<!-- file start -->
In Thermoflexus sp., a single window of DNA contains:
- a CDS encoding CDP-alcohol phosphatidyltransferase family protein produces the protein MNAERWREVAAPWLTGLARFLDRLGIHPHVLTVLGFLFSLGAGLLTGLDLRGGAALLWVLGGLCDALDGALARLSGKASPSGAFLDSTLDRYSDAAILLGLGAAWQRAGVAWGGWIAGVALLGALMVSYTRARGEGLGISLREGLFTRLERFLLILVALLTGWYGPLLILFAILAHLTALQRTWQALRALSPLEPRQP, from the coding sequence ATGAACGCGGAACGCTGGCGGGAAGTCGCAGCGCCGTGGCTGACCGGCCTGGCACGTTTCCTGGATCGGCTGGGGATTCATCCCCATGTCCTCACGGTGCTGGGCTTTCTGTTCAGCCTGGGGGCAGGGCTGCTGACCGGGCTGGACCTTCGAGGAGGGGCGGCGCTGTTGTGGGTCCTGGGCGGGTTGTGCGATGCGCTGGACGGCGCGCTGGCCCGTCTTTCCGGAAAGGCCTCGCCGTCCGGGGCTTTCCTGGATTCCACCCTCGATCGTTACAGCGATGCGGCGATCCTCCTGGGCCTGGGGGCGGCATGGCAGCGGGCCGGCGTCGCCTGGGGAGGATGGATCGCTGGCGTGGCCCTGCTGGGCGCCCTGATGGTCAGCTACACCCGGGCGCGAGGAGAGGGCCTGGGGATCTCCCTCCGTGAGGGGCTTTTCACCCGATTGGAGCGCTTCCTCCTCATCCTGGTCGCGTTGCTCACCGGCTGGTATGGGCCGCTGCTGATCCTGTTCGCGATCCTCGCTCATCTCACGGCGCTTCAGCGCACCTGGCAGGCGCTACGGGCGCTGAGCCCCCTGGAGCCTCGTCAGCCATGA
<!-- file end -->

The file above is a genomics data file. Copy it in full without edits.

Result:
In Thermoflexus sp., a single window of DNA contains:
- a CDS encoding CDP-alcohol phosphatidyltransferase family protein produces the protein MNAERWREVAAPWLTGLARFLDRLGIHPHVLTVLGFLFSLGAGLLTGLDLRGGAALLWVLGGLCDALDGALARLSGKASPSGAFLDSTLDRYSDAAILLGLGAAWQRAGVAWGGWIAGVALLGALMVSYTRARGEGLGISLREGLFTRLERFLLILVALLTGWYGPLLILFAILAHLTALQRTWQALRALSPLEPRQP, from the coding sequence ATGAACGCGGAACGCTGGCGGGAAGTCGCAGCGCCGTGGCTGACCGGCCTGGCACGTTTCCTGGATCGGCTGGGGATTCATCCCCATGTCCTCACGGTGCTGGGCTTTCTGTTCAGCCTGGGGGCAGGGCTGCTGACCGGGCTGGACCTTCGAGGAGGGGCGGCGCTGTTGTGGGTCCTGGGCGGGTTGTGCGATGCGCTGGACGGCGCGCTGGCCCGTCTTTCCGGAAAGGCCTCGCCGTCCGGGGCTTTCCTGGATTCCACCCTCGATCGTTACAGCGATGCGGCGATCCTCCTGGGCCTGGGGGCGGCATGGCAGCGGGCCGGCGTCGCCTGGGGAGGATGGATCGCTGGCGTGGCCCTGCTGGGCGCCCTGATGGTCAGCTACACCCGGGCGCGAGGAGAGGGCCTGGGGATCTCCCTCCGTGAGGGGCTTTTCACCCGATTGGAGCGCTTCCTCCTCATCCTGGTCGCGTTGCTCACCGGCTGGTATGGGCCGCTGCTGATCCTGTTCGCGATCCTCGCTCATCTCACGGCGCTTCAGCGCACCTGGCAGGCGCTACGGGCGCTGAGCCCCCTGGAGCCTCGTCAGCCATGA